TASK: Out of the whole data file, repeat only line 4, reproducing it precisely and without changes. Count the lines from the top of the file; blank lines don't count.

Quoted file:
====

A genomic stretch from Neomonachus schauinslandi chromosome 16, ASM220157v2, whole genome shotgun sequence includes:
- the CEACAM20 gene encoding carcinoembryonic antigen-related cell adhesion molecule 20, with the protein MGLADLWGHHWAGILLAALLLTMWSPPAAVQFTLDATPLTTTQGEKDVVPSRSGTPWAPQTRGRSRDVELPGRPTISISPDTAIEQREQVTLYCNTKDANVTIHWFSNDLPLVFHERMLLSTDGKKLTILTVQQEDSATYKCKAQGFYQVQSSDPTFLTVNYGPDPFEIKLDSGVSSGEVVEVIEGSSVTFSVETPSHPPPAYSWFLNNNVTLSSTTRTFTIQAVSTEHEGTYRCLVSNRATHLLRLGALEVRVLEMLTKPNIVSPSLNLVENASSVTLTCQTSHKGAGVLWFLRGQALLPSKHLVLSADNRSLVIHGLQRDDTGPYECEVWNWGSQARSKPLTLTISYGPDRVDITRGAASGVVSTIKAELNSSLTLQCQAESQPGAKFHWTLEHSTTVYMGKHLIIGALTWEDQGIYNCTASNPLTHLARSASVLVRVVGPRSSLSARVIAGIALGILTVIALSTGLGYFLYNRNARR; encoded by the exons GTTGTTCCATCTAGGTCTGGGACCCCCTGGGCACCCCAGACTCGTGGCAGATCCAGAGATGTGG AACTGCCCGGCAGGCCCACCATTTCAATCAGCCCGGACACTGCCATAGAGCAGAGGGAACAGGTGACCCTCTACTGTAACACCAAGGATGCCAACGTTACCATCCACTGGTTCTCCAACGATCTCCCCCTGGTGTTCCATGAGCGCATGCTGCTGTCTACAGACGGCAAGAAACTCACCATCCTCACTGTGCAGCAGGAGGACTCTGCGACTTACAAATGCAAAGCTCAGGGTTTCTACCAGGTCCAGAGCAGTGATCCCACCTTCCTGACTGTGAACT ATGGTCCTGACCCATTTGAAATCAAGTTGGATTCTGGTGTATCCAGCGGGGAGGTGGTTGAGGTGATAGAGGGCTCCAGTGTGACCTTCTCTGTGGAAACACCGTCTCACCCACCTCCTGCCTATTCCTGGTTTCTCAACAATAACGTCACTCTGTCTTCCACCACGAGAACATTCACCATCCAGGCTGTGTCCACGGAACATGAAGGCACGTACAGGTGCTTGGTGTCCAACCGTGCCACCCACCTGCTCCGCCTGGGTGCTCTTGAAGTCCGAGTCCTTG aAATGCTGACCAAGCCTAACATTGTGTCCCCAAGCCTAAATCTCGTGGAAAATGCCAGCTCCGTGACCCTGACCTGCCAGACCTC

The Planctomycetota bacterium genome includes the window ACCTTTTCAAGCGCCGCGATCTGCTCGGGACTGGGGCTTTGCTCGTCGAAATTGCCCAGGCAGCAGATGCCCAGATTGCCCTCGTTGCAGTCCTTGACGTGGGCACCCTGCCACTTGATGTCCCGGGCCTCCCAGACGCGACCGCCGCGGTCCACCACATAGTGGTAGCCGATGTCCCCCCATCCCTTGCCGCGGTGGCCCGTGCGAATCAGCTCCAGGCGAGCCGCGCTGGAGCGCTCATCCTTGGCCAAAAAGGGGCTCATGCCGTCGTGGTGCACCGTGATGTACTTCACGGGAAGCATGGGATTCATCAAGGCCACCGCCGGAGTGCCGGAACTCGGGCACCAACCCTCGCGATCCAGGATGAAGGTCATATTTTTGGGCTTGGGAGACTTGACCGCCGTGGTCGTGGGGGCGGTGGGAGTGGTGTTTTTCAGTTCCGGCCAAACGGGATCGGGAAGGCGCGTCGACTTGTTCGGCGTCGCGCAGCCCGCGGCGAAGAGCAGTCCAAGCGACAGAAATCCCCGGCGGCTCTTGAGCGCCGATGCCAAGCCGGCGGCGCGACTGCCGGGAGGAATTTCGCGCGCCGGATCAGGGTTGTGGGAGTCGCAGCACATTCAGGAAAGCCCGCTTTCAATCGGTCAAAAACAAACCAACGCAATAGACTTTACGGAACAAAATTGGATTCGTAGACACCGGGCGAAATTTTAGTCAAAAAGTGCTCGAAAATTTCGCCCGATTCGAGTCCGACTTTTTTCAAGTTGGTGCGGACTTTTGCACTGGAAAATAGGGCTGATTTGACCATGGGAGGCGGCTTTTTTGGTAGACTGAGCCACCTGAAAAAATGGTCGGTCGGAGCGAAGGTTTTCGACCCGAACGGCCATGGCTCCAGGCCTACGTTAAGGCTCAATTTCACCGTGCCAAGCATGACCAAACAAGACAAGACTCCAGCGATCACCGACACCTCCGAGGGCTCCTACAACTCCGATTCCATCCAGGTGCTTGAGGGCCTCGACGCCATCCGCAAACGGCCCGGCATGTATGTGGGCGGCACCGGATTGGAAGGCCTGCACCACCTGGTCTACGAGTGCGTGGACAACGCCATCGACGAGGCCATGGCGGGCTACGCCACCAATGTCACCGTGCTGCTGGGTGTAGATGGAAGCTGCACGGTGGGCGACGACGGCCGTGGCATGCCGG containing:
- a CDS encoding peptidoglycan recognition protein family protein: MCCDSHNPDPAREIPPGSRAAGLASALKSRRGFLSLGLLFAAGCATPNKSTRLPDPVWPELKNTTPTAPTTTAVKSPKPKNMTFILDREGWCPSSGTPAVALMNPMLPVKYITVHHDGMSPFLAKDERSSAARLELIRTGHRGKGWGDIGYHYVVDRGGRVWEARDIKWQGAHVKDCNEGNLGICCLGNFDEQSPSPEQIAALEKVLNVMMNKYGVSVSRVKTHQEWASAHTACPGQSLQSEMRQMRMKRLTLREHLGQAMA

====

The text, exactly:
- a CDS encoding peptidoglycan recognition protein family protein: MCCDSHNPDPAREIPPGSRAAGLASALKSRRGFLSLGLLFAAGCATPNKSTRLPDPVWPELKNTTPTAPTTTAVKSPKPKNMTFILDREGWCPSSGTPAVALMNPMLPVKYITVHHDGMSPFLAKDERSSAARLELIRTGHRGKGWGDIGYHYVVDRGGRVWEARDIKWQGAHVKDCNEGNLGICCLGNFDEQSPSPEQIAALEKVLNVMMNKYGVSVSRVKTHQEWASAHTACPGQSLQSEMRQMRMKRLTLREHLGQAMA